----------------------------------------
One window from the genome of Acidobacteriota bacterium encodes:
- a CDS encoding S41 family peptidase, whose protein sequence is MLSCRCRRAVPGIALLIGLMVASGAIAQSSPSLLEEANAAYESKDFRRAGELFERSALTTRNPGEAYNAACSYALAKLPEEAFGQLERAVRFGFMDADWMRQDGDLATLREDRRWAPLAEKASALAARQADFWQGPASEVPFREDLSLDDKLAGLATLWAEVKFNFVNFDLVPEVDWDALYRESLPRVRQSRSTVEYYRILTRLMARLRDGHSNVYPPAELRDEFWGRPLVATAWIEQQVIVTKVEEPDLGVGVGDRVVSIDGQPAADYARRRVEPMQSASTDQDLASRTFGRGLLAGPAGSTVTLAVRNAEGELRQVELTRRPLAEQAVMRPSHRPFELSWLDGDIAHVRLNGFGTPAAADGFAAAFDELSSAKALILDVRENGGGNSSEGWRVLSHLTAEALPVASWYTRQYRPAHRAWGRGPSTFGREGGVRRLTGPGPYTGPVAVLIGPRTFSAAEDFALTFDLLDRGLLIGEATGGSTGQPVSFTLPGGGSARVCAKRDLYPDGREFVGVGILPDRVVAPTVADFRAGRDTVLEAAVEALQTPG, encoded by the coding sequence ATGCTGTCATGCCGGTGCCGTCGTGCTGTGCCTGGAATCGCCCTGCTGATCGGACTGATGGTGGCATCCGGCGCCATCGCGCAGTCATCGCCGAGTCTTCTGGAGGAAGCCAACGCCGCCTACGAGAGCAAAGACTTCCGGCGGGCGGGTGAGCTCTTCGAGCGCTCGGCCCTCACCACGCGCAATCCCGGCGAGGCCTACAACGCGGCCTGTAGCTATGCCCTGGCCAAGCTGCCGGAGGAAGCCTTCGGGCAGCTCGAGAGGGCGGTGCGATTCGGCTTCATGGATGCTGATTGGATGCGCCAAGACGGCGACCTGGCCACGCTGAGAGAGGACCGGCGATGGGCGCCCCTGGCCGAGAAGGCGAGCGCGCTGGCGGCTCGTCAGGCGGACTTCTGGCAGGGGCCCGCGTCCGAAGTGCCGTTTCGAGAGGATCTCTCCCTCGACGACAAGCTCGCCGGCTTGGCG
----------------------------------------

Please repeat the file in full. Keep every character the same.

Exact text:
One window from the genome of Acidobacteriota bacterium encodes:
- a CDS encoding S41 family peptidase, whose protein sequence is MLSCRCRRAVPGIALLIGLMVASGAIAQSSPSLLEEANAAYESKDFRRAGELFERSALTTRNPGEAYNAACSYALAKLPEEAFGQLERAVRFGFMDADWMRQDGDLATLREDRRWAPLAEKASALAARQADFWQGPASEVPFREDLSLDDKLAGLATLWAEVKFNFVNFDLVPEVDWDALYRESLPRVRQSRSTVEYYRILTRLMARLRDGHSNVYPPAELRDEFWGRPLVATAWIEQQVIVTKVEEPDLGVGVGDRVVSIDGQPAADYARRRVEPMQSASTDQDLASRTFGRGLLAGPAGSTVTLAVRNAEGELRQVELTRRPLAEQAVMRPSHRPFELSWLDGDIAHVRLNGFGTPAAADGFAAAFDELSSAKALILDVRENGGGNSSEGWRVLSHLTAEALPVASWYTRQYRPAHRAWGRGPSTFGREGGVRRLTGPGPYTGPVAVLIGPRTFSAAEDFALTFDLLDRGLLIGEATGGSTGQPVSFTLPGGGSARVCAKRDLYPDGREFVGVGILPDRVVAPTVADFRAGRDTVLEAAVEALQTPG, encoded by the coding sequence ATGCTGTCATGCCGGTGCCGTCGTGCTGTGCCTGGAATCGCCCTGCTGATCGGACTGATGGTGGCATCCGGCGCCATCGCGCAGTCATCGCCGAGTCTTCTGGAGGAAGCCAACGCCGCCTACGAGAGCAAAGACTTCCGGCGGGCGGGTGAGCTCTTCGAGCGCTCGGCCCTCACCACGCGCAATCCCGGCGAGGCCTACAACGCGGCCTGTAGCTATGCCCTGGCCAAGCTGCCGGAGGAAGCCTTCGGGCAGCTCGAGAGGGCGGTGCGATTCGGCTTCATGGATGCTGATTGGATGCGCCAAGACGGCGACCTGGCCACGCTGAGAGAGGACCGGCGATGGGCGCCCCTGGCCGAGAAGGCGAGCGCGCTGGCGGCTCGTCAGGCGGACTTCTGGCAGGGGCCCGCGTCCGAAGTGCCGTTTCGAGAGGATCTCTCCCTCGACGACAAGCTCGCCGGCTTGGCG